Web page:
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Push-the-Sky-Away

 

Nick Cave & the Bad Seeds:          Push the Sky Away

Similar Artists:          The Mountain Goats, Tom Waits, Scott Walker

Genre:          Singer-songwriter, Post-Punk, Indie

Label:          Bad Seeds Ltd.

 

How many people can say they truly know Nick Cave? I certainly can’t, and I don’t think I would want to either. He is a perplexing artist whose ideals have stretched his work far beyond that of any of his so-called peers. His extensive discography with the Bad Seeds alone has been consistent enough that each new release has presented the band’s signature style in a freshly drawn light. Despite their increased age, these folks have never lost their edge as musicians, and the material they are putting out nowadays is arguably as great as its ever been. However, and this is a big however, if you are a newcomer, there is a time consuming process involved for full enjoyment.

If you aren’t familiar with this band’s previous work, it is quite essential that you start at the beginning, with 1984’s  “From Her To Eternity”, or better still, you can start with Nick Cave’s highly influential goth-rock group “The Birthday Party” in 1980. So this is undoubtedly a lot of music to listen to, and taking the plunge will likely put you out of listening to anything else for about a month, however, the process is crucial because of Nick Cave’s constant progression upon past ideas and his use of “inside jokes” that only the closest-knit fans will comprehend. Missing out on even one album can be detrimental to your view on the band’s universe as a whole. If you are a hardcore music nerd like me, you shouldn’t allow that for yourself.

Still, despite having listened to the entirety of this band’s music, I can’t say I have digested all of it, especially when speaking of lyrical content. True lyrical insight here requires focused listens, preferably accompanied by a lyric sheet –  but any fan will tell you it is worth the extra time. Much like Tom Waits or John Darnielle, Cave has created a dense mythology around his work. Encased in these albums are several novels worth of picaresque characters, interesting scenarios and fantastical settings; all of which revolve around Nick Cave’s black sense of humor and irresistibly sardonic tone. Nick Cave is not simply trying to be the coolest person in the world; he is also trying to be the most interesting and intelligent.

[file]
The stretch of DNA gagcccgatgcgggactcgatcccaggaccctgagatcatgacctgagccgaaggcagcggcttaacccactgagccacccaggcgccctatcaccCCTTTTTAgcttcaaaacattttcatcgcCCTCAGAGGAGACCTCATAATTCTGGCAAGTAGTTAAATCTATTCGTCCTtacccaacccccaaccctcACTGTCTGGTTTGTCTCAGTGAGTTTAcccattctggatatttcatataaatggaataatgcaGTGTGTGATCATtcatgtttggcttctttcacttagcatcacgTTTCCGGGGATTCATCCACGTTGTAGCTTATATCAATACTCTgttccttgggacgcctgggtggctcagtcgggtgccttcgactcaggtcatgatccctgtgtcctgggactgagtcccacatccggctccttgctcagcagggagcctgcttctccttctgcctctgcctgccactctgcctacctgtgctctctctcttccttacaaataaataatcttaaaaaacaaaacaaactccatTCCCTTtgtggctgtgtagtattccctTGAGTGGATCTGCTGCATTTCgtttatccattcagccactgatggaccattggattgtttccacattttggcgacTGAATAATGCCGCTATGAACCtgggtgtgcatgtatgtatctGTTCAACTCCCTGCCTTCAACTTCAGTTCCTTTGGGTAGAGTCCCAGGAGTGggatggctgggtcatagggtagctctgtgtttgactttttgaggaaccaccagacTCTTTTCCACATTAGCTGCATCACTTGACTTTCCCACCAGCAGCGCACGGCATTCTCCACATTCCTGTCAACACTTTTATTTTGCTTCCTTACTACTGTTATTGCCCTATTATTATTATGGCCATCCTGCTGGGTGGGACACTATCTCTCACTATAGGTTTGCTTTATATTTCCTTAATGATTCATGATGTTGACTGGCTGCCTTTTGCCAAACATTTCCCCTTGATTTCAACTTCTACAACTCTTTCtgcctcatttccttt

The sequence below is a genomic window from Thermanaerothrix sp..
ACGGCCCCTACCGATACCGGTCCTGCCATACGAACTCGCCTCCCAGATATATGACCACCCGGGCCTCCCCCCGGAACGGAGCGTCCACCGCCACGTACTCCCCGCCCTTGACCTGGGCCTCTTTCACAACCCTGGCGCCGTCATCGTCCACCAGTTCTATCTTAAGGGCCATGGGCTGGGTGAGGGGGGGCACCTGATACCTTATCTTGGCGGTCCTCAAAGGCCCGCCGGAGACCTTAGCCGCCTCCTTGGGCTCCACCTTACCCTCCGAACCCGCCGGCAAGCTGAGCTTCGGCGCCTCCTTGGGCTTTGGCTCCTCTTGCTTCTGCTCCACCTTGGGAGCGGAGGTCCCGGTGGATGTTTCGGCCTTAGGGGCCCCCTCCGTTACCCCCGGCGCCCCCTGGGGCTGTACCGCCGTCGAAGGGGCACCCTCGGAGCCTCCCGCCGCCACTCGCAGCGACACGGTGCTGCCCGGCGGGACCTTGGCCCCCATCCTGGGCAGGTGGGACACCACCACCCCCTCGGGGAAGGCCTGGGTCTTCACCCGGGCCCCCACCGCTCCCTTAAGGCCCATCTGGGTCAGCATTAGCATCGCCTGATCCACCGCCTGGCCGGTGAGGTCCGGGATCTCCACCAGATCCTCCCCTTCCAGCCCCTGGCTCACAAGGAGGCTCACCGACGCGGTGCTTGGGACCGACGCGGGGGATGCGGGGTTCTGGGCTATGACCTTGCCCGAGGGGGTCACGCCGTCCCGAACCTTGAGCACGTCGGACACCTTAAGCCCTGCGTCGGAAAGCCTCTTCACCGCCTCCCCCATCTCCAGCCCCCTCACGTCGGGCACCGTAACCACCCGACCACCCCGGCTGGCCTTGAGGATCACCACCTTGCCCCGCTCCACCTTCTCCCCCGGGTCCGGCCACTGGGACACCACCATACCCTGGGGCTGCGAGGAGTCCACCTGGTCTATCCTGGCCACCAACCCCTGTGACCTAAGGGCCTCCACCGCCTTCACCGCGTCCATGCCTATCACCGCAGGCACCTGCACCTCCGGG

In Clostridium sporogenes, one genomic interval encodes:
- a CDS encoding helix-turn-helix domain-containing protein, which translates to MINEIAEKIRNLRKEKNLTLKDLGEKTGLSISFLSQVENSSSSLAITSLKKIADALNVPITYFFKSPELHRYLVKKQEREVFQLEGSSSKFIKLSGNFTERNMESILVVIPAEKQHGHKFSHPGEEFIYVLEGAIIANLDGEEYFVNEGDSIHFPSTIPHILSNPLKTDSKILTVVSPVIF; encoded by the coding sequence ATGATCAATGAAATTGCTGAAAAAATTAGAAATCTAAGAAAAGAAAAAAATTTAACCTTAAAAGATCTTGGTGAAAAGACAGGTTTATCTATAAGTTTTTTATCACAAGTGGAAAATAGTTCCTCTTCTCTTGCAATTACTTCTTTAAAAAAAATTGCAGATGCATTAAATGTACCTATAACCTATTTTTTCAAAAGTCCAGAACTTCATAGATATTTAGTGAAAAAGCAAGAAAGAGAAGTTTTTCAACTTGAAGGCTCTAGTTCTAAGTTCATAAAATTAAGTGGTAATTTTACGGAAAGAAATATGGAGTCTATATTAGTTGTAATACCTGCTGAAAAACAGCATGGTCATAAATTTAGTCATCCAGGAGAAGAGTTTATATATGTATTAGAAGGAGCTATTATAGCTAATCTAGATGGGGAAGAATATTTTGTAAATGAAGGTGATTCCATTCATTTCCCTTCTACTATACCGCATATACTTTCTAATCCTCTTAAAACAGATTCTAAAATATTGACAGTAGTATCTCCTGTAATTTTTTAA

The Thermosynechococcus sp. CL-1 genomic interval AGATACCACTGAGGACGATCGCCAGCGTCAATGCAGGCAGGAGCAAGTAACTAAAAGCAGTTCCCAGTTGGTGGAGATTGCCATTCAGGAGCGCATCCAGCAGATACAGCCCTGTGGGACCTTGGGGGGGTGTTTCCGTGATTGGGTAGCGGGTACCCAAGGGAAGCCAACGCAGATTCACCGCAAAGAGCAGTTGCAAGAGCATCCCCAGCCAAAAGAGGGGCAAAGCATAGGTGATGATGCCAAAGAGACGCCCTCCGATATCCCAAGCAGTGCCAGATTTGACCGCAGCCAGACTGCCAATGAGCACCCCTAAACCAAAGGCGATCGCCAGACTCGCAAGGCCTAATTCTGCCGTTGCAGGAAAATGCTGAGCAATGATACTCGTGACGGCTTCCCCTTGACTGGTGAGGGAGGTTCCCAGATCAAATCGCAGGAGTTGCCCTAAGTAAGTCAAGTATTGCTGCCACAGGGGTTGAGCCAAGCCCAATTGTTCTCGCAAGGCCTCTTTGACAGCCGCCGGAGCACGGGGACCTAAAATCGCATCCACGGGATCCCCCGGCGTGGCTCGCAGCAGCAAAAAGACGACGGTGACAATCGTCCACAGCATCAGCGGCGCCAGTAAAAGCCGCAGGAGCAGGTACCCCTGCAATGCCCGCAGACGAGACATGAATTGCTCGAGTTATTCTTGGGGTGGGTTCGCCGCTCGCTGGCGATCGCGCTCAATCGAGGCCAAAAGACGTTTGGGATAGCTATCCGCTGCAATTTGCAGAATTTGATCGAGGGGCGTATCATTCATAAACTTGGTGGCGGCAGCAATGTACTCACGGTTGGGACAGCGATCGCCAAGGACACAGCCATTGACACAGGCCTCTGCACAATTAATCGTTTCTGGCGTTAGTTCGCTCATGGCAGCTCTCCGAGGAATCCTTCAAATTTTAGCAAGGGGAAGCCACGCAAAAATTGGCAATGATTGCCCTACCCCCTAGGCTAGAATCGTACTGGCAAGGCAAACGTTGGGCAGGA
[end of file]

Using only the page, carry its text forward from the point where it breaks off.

This is his 15th album with the Bad Seeds, and alongside “The Boatman’s Call”, “No More Shall We Part” and “Abbatoir Blues”, it is among his most somber and least rock & roll. Only on “Jubilee Street” are we greeted to anything resembling a traditional rock piece. Assumingly inspired by Nick Cave and Warren Ellis’ film scores over the past few years, this is music of the cinematic variety. All the tracks here are accompanied by some sort of orchestral element. The production values are high, as we are now used to with this band, but the instrumentation is all used tastefully to prevent any bombastical splurging.

We have heard orchestral before from these guys, so what really sets this album apart from previous work is its lack of percussion. This lack of a beat  gives the album a buoyant, dream like feel, and is best represented with the mesmerizing opening and closing tracks –  which are peerless when concerning any of the band’s previous sounds. With that said, you certainly won’t be mistaking this for any dream pop band, it is still Nick Cave & the Bad Seeds, but now they are wearing a highly glossy new shed of skin.

Some songs, such as “Finishing Jubilee Street”, are clearly about dreams, but with the bizarre imagery laid throughout I wouldn’t be surprised if the entirety of the album was culled from nocturnal fantasies. There are some truly head scratching lines here, like when Mylie Cyrus and Hanna Montana play roles in a song that clearly has nothing to do with them/her, or a reference to Wikipedia being heaven. Similarly, the spelling of the first track, “We No Who U R”, seems to reflect that the band is poking fun at an earlier generation. Previously, most of Cave’s lyrics have been enrooted in the past, so this new, very modern approach of spawning lyrics from random internet searches seems all the more grasping (and of course, hilarious). It is a nice change of pace for the band, as many of the lyrics seem more open to interpretation and impressionistic, yet still containing Cave’s knack for storytelling.

So if I haven’t made myself clear already, this is a great album, and one that has its own spot in the group’s discography. After the high octane rush of “Dig, Lazarus, Dig” and the Grinderman side project, we needed something more mellow. This is the perfect antithesis of those records and shows yet another, just as worthy side to the band.

 

Track Listing:

1.) We No Who U R*

2.) Wide Lovely Eyes

3.) Water’s Edge

4.) Jubilee Street*

5.) Mermaids*

6.) We Real Cool

7.) Finishing Jubilee Street

8.) Higgs Boson Blues

9.) Push the Sky Away*

* – Album Highlight